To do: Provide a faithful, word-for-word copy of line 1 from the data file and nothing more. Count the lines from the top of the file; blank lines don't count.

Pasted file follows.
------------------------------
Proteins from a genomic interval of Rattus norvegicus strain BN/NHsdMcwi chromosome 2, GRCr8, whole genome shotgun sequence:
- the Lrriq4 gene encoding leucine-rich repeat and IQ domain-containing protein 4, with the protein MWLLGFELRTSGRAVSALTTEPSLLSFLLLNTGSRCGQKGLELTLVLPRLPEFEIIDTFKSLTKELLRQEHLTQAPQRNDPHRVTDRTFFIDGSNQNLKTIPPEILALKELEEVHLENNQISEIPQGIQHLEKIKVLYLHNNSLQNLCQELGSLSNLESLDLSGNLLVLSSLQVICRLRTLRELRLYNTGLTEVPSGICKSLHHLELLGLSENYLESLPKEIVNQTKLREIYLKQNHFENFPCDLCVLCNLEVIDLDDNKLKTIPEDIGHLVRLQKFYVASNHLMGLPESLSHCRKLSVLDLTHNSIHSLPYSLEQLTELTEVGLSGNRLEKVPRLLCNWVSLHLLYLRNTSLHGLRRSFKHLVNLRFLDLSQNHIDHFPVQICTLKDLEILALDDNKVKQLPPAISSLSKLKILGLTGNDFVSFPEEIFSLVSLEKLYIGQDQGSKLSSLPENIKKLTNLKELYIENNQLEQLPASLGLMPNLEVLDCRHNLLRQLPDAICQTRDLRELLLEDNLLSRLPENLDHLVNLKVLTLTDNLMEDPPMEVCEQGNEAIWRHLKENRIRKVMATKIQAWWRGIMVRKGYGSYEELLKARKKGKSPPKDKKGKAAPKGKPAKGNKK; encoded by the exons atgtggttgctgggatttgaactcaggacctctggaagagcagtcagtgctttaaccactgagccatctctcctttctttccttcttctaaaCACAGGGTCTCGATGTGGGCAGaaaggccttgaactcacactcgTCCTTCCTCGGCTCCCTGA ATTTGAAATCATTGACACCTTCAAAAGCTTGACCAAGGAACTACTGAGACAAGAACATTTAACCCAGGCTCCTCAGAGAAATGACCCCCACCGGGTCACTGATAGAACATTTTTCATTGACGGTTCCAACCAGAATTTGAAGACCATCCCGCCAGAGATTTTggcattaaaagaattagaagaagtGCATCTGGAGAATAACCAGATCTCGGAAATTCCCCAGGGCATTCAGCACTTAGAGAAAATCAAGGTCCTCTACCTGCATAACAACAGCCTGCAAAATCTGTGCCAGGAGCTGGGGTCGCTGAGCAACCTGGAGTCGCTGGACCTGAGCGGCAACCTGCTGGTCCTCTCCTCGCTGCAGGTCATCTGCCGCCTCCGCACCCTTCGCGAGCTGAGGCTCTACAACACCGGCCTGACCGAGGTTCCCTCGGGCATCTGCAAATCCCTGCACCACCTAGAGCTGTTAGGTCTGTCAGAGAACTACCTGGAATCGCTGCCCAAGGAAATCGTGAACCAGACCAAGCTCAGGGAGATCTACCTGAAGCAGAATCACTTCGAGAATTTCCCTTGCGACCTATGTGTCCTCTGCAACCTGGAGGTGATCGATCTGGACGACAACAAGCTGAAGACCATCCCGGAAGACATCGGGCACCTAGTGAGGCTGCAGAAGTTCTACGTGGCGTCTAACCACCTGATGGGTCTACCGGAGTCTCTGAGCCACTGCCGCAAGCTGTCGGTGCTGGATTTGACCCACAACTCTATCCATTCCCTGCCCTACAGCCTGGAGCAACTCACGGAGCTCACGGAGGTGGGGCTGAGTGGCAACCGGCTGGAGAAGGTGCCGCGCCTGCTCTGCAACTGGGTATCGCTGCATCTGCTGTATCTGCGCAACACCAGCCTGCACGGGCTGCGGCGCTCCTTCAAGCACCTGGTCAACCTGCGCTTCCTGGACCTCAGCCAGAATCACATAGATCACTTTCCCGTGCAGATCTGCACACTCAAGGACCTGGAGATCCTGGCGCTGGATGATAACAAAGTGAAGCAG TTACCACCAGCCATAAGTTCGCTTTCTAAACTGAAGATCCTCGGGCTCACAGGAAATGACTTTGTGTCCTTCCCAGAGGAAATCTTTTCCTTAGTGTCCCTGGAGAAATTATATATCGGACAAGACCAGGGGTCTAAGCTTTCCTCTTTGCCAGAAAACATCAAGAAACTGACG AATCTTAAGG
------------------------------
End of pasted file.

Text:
Proteins from a genomic interval of Rattus norvegicus strain BN/NHsdMcwi chromosome 2, GRCr8, whole genome shotgun sequence: